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A survey has revealed that the majority of the UK population (60%) believe that, when it comes to national security, the government should be able to monitor mass communications.
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Nearly half of the 1,000 UK adults polled said national security is more important than an individual’s right to privacy, according to the study commissioned by pro-consumer website Comparitech.
While 47% said they believe the government intercepts their communications, 42% said they would not care if that were the case.
“Given the high-profile spat between Apple and the FBI over the data held on an iPhone belonging to one of the San Bernadino shooters, an individual’s right to privacy has once again been called into question,” said Richard Patterson, director of Comparitech.com.
“Tensions are high between the tech industry and government, with many facets to the argument. However, while we wait for the final outcome from the current legal wrangling, for now it appears that public opinion is in favour of the UK government snooping on its citizens in the interest of national security.”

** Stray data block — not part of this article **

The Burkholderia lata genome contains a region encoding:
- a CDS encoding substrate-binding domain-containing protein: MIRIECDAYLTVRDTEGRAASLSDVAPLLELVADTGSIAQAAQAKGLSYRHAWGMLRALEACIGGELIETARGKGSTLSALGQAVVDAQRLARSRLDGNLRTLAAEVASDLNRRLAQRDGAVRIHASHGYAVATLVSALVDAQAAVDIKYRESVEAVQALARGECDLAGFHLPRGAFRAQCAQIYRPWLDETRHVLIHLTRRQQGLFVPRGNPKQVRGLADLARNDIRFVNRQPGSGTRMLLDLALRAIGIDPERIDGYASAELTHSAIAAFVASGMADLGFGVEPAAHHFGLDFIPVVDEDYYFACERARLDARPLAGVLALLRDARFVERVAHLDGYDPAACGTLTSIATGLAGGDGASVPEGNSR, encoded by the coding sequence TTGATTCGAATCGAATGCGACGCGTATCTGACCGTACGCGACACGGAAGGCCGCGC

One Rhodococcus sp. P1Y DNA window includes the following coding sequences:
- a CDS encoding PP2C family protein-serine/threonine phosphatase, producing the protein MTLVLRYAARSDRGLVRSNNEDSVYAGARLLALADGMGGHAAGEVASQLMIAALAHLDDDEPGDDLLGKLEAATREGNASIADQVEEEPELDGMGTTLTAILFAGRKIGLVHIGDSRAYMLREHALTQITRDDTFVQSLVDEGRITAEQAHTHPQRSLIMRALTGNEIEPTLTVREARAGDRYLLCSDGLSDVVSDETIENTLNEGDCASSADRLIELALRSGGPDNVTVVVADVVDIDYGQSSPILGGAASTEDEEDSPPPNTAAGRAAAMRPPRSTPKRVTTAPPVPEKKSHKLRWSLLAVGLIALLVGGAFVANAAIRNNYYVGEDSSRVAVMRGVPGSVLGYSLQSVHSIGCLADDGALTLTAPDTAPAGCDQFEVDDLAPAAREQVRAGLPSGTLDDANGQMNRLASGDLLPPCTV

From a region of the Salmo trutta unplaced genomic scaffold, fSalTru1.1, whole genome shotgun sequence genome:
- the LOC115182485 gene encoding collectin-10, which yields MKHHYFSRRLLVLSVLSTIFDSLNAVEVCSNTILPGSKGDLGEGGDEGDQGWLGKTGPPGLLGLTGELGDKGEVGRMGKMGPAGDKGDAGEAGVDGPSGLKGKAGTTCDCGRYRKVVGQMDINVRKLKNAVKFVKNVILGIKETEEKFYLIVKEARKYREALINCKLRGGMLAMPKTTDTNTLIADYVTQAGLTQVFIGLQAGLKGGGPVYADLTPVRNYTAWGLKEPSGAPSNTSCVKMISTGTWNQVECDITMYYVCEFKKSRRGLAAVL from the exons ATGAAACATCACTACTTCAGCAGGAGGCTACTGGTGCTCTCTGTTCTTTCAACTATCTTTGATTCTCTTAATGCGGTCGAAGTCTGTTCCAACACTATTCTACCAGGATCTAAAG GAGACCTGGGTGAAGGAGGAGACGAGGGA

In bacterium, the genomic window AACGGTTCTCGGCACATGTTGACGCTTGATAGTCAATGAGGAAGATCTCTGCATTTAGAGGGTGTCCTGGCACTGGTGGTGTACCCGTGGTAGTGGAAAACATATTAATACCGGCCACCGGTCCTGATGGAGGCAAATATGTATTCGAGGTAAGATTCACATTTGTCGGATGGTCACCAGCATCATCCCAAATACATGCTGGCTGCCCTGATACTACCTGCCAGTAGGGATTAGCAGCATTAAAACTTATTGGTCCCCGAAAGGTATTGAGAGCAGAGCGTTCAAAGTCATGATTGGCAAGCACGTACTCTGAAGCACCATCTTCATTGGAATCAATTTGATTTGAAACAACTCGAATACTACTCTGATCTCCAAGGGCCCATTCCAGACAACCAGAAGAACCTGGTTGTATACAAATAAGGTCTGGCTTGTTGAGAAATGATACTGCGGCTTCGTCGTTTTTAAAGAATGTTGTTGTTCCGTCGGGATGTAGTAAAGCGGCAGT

Amar Singh, chair of Isaca UK security advisory group, said it is worrying that so many of those surveyed are willing to sacrifice their civil liberties and privacy for claims of protection.
Apple versus the FBI
“If technologies are updated to allow free access for the government, then criminals will no doubt be able to obtain the same,” he said, commenting on the US government’s attempt to force Apple to create software that would give it access to the San Bernardino gunman’s iPhone.
Tech firms have come out in support of Apple’s stand against the US government. Apple is concerned about creating a dangerous precedent by complying with a court order to create a custom firmware file to enable the FBI to bypass or disable the auto-erase function and brute-force crack the gunman’s iPhone passcode to access and decrypt data stored on the device.